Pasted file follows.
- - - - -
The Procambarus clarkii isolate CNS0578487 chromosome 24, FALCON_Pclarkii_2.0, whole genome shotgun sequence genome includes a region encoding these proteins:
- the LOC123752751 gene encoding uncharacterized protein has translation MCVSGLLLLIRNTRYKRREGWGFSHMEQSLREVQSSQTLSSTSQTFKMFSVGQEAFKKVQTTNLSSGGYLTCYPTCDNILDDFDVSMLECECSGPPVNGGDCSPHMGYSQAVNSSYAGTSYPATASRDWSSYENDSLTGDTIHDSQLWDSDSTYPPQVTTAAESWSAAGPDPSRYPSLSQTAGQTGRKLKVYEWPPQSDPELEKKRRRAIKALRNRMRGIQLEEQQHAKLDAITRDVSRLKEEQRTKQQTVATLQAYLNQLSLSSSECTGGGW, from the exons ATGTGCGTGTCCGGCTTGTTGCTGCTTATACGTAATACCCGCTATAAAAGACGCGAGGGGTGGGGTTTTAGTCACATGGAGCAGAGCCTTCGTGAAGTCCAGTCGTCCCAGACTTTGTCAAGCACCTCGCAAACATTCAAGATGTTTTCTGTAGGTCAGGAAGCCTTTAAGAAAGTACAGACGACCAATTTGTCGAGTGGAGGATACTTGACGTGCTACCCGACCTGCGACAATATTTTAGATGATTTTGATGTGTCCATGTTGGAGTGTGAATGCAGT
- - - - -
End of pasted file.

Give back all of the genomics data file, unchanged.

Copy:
The Procambarus clarkii isolate CNS0578487 chromosome 24, FALCON_Pclarkii_2.0, whole genome shotgun sequence genome includes a region encoding these proteins:
- the LOC123752751 gene encoding uncharacterized protein has translation MCVSGLLLLIRNTRYKRREGWGFSHMEQSLREVQSSQTLSSTSQTFKMFSVGQEAFKKVQTTNLSSGGYLTCYPTCDNILDDFDVSMLECECSGPPVNGGDCSPHMGYSQAVNSSYAGTSYPATASRDWSSYENDSLTGDTIHDSQLWDSDSTYPPQVTTAAESWSAAGPDPSRYPSLSQTAGQTGRKLKVYEWPPQSDPELEKKRRRAIKALRNRMRGIQLEEQQHAKLDAITRDVSRLKEEQRTKQQTVATLQAYLNQLSLSSSECTGGGW, from the exons ATGTGCGTGTCCGGCTTGTTGCTGCTTATACGTAATACCCGCTATAAAAGACGCGAGGGGTGGGGTTTTAGTCACATGGAGCAGAGCCTTCGTGAAGTCCAGTCGTCCCAGACTTTGTCAAGCACCTCGCAAACATTCAAGATGTTTTCTGTAGGTCAGGAAGCCTTTAAGAAAGTACAGACGACCAATTTGTCGAGTGGAGGATACTTGACGTGCTACCCGACCTGCGACAATATTTTAGATGATTTTGATGTGTCCATGTTGGAGTGTGAATGCAGT